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"I must go down to the sea again, to the lonely sea and the sky,
And all I ask is a tall ship and a star to steer her by ....."
John Masefield


Prof. Russell received her bachelor's degree at Harvard University in Environmental Geoscience before earning her Ph.D. at Scripps Institution of Oceanography, UCSD in Oceanography. Before joining the faculty in the Department of Geosciences at the University of Arizona in 2006, she worked at Princeton University at NOAA's Geophysical Fluid Dynamics Laboratory during the intensive preparations for the Intergovernmental Panel on Climate Change Fourth Assessment. Prof. Russell's work there on the westerly winds led to her greatest research accomplishment so far: the creation of a new paradigm in climate science, namely that warmer climates produce stronger westerly winds. This insight solved one of the long-standing climate paradoxes, the mechanism responsible for transferring one-third of the carbon dioxide in the atmosphere into the ocean and then back out again during our repeated glacial-interglacial cycles.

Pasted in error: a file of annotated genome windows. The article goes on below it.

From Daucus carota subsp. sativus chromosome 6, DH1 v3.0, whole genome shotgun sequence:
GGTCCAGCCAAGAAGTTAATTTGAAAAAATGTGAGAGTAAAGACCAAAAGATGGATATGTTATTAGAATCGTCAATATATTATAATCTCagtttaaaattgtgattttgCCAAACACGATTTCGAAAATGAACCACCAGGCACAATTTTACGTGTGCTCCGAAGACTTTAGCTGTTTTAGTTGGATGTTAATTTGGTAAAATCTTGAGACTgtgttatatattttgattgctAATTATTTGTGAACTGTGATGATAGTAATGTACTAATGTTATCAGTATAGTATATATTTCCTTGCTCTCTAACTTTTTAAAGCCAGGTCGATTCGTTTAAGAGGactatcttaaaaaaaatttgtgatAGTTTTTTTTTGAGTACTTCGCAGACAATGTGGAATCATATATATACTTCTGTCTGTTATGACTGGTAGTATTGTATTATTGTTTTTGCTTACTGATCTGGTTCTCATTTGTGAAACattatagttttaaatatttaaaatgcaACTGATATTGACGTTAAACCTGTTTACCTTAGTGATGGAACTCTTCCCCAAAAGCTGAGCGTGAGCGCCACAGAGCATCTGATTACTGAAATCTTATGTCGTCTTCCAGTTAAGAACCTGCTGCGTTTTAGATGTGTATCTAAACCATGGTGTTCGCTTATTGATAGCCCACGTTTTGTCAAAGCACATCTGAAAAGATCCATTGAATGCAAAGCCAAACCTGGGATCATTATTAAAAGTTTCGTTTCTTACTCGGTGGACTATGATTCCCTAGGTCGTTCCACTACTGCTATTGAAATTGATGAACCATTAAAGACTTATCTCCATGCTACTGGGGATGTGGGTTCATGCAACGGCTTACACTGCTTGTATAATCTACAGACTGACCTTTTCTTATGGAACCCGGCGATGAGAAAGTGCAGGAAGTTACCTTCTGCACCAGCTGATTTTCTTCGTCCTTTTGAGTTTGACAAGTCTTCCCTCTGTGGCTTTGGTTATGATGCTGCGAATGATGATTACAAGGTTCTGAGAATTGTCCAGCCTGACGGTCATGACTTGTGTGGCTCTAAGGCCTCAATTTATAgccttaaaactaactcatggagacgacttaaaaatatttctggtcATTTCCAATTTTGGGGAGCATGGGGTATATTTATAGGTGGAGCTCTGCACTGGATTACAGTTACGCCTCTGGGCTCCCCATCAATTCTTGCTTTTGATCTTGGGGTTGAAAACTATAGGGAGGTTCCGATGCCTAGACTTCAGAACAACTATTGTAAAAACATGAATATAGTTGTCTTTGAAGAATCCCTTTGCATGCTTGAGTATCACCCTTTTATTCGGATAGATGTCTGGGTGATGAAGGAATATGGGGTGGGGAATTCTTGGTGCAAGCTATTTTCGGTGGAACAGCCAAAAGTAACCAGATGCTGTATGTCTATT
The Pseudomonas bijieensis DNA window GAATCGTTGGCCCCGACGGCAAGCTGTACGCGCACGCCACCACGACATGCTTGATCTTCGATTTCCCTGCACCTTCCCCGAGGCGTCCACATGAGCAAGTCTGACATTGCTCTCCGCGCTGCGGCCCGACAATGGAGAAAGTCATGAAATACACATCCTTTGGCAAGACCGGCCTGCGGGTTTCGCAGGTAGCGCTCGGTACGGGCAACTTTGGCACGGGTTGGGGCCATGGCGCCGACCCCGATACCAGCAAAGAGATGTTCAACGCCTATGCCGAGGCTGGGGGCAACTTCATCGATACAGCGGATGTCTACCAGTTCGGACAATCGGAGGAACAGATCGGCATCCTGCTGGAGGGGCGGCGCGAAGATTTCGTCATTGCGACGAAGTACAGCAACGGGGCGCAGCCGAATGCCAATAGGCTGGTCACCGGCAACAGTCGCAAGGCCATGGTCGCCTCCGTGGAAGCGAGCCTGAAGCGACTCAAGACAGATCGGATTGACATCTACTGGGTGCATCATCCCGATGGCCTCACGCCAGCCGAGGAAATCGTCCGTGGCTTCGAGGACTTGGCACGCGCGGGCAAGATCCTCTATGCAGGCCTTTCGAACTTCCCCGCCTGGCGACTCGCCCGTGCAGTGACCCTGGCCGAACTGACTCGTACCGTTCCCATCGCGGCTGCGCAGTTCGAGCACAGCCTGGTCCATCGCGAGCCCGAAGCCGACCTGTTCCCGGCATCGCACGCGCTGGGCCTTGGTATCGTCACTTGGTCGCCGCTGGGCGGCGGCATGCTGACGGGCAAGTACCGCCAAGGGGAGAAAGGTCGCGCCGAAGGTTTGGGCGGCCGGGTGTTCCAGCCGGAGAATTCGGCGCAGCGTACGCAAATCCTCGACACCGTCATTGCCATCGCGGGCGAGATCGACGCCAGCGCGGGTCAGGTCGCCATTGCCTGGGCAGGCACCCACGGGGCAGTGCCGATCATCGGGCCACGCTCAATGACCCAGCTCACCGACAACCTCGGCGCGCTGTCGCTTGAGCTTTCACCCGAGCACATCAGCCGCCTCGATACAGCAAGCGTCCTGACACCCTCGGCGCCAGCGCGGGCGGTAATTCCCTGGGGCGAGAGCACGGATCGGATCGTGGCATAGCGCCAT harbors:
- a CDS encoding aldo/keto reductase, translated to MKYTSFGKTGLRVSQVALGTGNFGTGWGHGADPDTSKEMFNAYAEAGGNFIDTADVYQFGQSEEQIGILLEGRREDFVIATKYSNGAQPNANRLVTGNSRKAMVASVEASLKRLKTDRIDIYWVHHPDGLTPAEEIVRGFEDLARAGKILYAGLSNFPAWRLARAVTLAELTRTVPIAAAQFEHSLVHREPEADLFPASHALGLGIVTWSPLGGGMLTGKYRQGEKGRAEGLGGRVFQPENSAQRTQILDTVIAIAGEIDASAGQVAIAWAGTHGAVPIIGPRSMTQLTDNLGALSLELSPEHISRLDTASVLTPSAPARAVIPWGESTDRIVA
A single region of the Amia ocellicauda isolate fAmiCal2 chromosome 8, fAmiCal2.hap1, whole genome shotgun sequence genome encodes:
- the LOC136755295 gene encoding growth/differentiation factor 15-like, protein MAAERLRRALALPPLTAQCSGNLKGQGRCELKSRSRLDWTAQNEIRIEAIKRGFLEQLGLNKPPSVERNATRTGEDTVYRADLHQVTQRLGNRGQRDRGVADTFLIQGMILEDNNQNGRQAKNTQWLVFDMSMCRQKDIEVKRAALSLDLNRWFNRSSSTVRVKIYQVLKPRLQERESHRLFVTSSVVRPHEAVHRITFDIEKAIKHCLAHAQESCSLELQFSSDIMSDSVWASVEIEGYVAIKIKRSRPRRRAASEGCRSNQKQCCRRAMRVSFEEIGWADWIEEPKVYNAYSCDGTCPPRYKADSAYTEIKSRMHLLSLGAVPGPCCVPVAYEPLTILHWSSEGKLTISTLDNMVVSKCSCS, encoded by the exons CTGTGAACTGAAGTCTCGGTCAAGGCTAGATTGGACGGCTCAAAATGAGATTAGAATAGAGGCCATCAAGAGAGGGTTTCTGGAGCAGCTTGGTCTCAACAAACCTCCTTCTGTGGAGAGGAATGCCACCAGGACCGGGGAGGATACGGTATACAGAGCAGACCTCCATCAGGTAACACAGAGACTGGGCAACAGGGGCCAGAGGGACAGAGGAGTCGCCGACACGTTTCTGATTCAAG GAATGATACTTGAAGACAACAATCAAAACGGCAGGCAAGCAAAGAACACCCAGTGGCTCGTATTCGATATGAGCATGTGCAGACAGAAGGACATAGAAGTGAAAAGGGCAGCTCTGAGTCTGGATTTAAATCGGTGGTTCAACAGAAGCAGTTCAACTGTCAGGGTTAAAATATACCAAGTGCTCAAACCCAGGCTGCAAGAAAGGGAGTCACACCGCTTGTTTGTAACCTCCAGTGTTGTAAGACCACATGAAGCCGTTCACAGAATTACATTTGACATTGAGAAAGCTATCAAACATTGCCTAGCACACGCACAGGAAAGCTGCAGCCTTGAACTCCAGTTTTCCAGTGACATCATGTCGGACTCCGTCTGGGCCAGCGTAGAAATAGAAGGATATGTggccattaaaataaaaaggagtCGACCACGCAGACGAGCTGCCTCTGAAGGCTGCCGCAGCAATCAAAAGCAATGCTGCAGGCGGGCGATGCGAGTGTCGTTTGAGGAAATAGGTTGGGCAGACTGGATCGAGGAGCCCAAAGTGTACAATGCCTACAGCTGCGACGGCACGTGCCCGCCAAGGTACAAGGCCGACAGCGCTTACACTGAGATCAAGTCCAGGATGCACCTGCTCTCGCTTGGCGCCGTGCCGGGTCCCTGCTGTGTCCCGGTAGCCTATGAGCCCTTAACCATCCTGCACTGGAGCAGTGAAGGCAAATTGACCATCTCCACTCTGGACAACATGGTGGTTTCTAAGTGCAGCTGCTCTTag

Her recent work includes: patterns of drought in the continental US; the interactions and feedbacks between orogeny and orography and regional and global climate; and the circulation of the methane atmosphere on Saturn’s moon Titan. Prof. Russell continues active collaboration with the GFDL Earth System Model and Climate Model Development Teams, and is currently serving as a member of the U.S. CLIVAR Office, Process Studies and Model Improvements Panel. Prof. Russell won the UA Provost’s Teaching Award in 2010 while successfully teaching introductory oceanography to over 1000 undergraduates in a single class, the most popular science class on campus. Dr. Russell is one of the 14 scientists behind an amicus curiae brief supporting the plaintiff in the historic U.S. Supreme Court decision on carbon dioxide emissions and climate change, Commonwealth of Massachusetts, et al. v. U.S. Environmental Protection Agency. In 2011, the American Association of Petroleum Geologists appointed her a Distinguished Lecturer. She lives in Tucson with her husband and their two children.





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